Endwall 05/17/2017 (Wed) 21:19:38 No. 917 del
WannaCry Ransomware Creators Make Rookie Mistake
By Ionut Arghire on May 17, 2017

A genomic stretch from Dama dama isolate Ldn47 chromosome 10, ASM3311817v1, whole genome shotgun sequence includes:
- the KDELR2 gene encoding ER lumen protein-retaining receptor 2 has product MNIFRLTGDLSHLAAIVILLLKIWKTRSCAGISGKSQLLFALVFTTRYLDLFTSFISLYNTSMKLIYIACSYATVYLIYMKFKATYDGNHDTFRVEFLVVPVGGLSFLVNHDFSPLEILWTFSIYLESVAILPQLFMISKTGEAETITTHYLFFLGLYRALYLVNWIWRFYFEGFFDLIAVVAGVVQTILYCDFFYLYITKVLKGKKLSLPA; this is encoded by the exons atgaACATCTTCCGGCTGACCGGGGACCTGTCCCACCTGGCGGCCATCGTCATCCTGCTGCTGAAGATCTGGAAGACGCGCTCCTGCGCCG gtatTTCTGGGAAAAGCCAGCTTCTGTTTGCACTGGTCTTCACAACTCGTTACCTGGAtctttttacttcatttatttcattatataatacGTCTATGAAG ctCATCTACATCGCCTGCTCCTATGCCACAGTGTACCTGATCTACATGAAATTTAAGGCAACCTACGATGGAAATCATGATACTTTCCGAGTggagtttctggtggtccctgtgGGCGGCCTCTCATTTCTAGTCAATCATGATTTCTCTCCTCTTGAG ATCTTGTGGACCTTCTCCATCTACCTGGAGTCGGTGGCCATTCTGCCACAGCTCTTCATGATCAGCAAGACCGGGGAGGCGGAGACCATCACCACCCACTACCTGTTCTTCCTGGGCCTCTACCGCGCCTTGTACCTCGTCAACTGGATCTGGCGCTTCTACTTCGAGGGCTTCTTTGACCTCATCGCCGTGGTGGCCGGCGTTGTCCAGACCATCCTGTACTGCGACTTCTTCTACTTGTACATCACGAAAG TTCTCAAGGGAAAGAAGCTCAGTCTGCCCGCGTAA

WannaCry Ransomware Didn't Utilize Trackable Bitcoin Wallets A bug in the WannaCry ransomware prevented the malicious application from generating individual Bitcoin wallets to collect payments from each of its victims, security researchers have discovered. WannaCry began wreaking havoc worldwide on May 12, courtesy of a worm component abusing the NSA-linked EternalBlue exploit. Targeting an already addressed Windows SMB vulnerability, the exploit allowed an otherwise typical run-of-the-mill ransomware to become an international threat within hours. An earlier WannaCry version appears connected to North Korean threat group Lazarus, but the variant used in the still ongoing campaign has nothing out of the ordinary, researchers say. In fact, researchers have already discovered bugs in the malware's code, although the encryption routine hasn’t been cracked as of now. In a recent tweet, Symantec Security Response reveals that a race condition bug prevented the malware from using a unique Bitcoin address for every victim. The issue resulted in the ransomware using only three wallets for collecting ransom payments, which prevents its operators from tracking the payments to specific victims. #WannaCry has code to provide unique bitcoin address for each victim but defaults to hardcoded addresses as a result of race condition bug — Security Response (@threatintel) May 16, 2017 Security experts have warned countless of times against paying the ransom in the event of a ransomware attack, as making payment does not guarantee that files would be restored. When it comes to the WannaCry attack, it is unlikely that victims would get their files back after paying the ransom. More than 260 payments have been made to the three Bitcoin addresses associated with the ransomware, allowing the crooks to collect an estimated $78,000 to date from this campaign alone. According to a recent tweet from Symantec, WannaCry attackers released a version that fixed the Bitcoin bug soon after the original variant, but most infections contain the flaw. However, the attempt to resolve the bug shows that the hackers’ “main goal was to make money,” the security firm says. Patches, malware and kill-switch slowed the infection Over 200,000 computers are estimated to have been hit by the ransomware, but that number could have been much higher if it wasn’t for several conditions, starting with the fact that the attack unfolded heading into a weekend, when many vulnerable computers were offline. Microsoft issuing an emergency patch to address the flaw in older Windows versions also helped. In a rather strange twist of events, a crypto-currency mining botnet that has been spreading using the very same vulnerability might have limited WannaCry’s infection as well. Dubbed Adylkuzz, the botnet blocks SMB networking immediately after infection, thus preventing other malware from compromising the machine using EternalBlue. More importantly, a great deal of attacks were stopped because security researcher @MalwareTechBlog registered a domain the ransomware would beacon to before starting the infection. The domain acts as a kill-switch, as the malware terminates its process when receiving a response from it. A WannaCry variant with no kill-switch was also observed, apparently patched in a hex editor. While that variant was supposedly the work of the same cybercriminals, because no change was made to the hardcoded Bitcoin wallets, newer samples feature different addresses, Bitdefender senior e-threat analyst Bogdan Botezatu told SecurityWeek. These variations are believed to come from different crooks and they too were patched on the fly (not recompiled), Botezatu said....